"Just tell them–" Bella hesitated. "Tell them I'm away. I don't want you to lie for me."
"Vacation would be bending the truth too much?"
"No, that's perfect."
"Also, think about the musical. Just sleep on it and give me the answer tomorrow," the manager in her revealed herself and Bella grimaced.
"I only need you to think about it," Alice said determinedly.
Bella sighed. "Okay, I will."
"Please don't let the last time happen again and come back in one peace, agreed?"
"Be careful! Love ya!"
"Love you too."
Bella took the uncomfortable thing in her ear off. She couldn't even remember the last time she'd had a phone-conversation that would last for almost an hour. Bella usually didn't even have the time to answer her phone herself.
She knew it was rude not to go to the premiere of the film she was starring in, but she could afford to be rude just this once. The director of the film was hesitant to let her go, but Aro had become a friend who understood.
Bella loved acting, but it had made her such a workaholic she didn't think she could hold up the quality of her acting if she didn't do this. How could she be able to embark on being confident without knowing who she was? It would be like filling a plastic bag with air to make it bigger – only to find it empty afterwards.
She knew it was silly of her to take a journey alone just to find herself in a strange place. This was the fifth summer for her to do this, and she was grateful she had found a way to escape her world.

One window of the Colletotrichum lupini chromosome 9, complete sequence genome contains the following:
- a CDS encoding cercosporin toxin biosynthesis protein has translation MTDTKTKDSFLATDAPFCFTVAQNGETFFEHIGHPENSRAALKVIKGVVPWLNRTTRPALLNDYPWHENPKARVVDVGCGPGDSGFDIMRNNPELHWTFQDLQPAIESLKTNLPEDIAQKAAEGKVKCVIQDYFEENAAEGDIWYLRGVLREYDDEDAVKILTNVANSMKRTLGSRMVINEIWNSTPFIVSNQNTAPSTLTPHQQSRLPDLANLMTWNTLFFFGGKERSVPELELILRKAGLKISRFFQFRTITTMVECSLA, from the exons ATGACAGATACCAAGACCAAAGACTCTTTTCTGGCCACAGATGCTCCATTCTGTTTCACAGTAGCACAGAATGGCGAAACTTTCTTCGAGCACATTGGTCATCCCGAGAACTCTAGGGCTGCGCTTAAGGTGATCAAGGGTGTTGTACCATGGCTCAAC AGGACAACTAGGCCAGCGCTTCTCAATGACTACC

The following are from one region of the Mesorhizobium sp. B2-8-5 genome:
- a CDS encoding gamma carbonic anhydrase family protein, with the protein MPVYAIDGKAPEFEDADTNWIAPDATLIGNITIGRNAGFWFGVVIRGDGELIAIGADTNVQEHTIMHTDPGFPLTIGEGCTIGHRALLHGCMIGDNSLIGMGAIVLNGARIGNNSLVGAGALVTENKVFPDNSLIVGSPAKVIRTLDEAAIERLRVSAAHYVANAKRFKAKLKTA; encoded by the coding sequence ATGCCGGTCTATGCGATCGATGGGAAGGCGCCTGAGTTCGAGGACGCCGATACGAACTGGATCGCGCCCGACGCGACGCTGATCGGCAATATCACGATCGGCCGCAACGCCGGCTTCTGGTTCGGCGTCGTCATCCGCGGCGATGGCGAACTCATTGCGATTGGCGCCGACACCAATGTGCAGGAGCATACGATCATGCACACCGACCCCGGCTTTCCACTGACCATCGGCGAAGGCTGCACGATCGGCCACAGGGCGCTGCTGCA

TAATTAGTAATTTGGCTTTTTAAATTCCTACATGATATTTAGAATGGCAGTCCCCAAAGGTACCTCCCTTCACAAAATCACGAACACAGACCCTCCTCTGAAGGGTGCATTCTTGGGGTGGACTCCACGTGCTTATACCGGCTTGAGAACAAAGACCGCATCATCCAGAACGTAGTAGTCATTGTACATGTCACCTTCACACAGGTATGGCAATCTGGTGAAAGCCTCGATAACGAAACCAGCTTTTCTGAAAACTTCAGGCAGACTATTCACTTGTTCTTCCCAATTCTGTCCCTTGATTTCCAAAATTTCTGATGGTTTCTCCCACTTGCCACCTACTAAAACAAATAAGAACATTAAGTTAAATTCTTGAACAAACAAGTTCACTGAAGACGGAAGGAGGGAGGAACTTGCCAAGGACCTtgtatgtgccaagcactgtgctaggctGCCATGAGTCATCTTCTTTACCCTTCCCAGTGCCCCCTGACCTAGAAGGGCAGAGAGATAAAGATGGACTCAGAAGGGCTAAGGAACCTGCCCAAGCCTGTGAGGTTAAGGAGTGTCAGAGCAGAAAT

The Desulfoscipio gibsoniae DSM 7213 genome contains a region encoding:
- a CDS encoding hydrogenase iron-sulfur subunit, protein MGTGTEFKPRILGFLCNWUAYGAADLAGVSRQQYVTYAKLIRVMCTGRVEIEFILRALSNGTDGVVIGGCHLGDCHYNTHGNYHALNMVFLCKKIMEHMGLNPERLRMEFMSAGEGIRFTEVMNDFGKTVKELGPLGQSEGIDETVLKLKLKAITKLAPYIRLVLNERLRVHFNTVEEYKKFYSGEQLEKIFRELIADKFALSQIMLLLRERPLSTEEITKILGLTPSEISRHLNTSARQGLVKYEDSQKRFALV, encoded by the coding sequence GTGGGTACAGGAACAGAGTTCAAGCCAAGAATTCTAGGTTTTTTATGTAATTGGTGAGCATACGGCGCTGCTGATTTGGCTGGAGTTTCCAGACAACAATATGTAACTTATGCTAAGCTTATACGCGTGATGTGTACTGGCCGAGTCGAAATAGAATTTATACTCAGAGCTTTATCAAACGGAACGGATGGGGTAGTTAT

Bella had been in the business for a long time, but her career was still beginning. She had landed on a few serious parts lately, getting respect from more experienced actors and people she deeply respected. Critiques were not always nice, but there wasn't an actor who hadn't gotten a single negative review, so it was normal. Of course she loved making people happy with her work, but she had learned to find art in what she did, and improve by doing so.
All she needed was to find herself again.
Bella hadn't noticed that the sun had already gone, and took her glasses off. They slipped from her hand to the floor, just behind the gas pedal.
Damn. She started to reach for it, and laughed as she remembered Alice's words. She would definitely win the contest for the clumsiest creature known to mankind.
Bella heard her laughter echo in the valley, but still couldn't get her glasses. She decided to reach for it with her right hand, but it just went farther. She leaned forward only a little more before successfully gripping them.
Only too late did Bella realise she had let go of the steering-wheel, but not the gas pedal. Back in the seating position, the only thing she saw was her car's direction, a tree.
The sound of the crash hit her at the same time the force of the air bag did.
A/N: Special thanks to my lovely beta cascsiany. I love feedback, both positive and negative. Thank you for reading!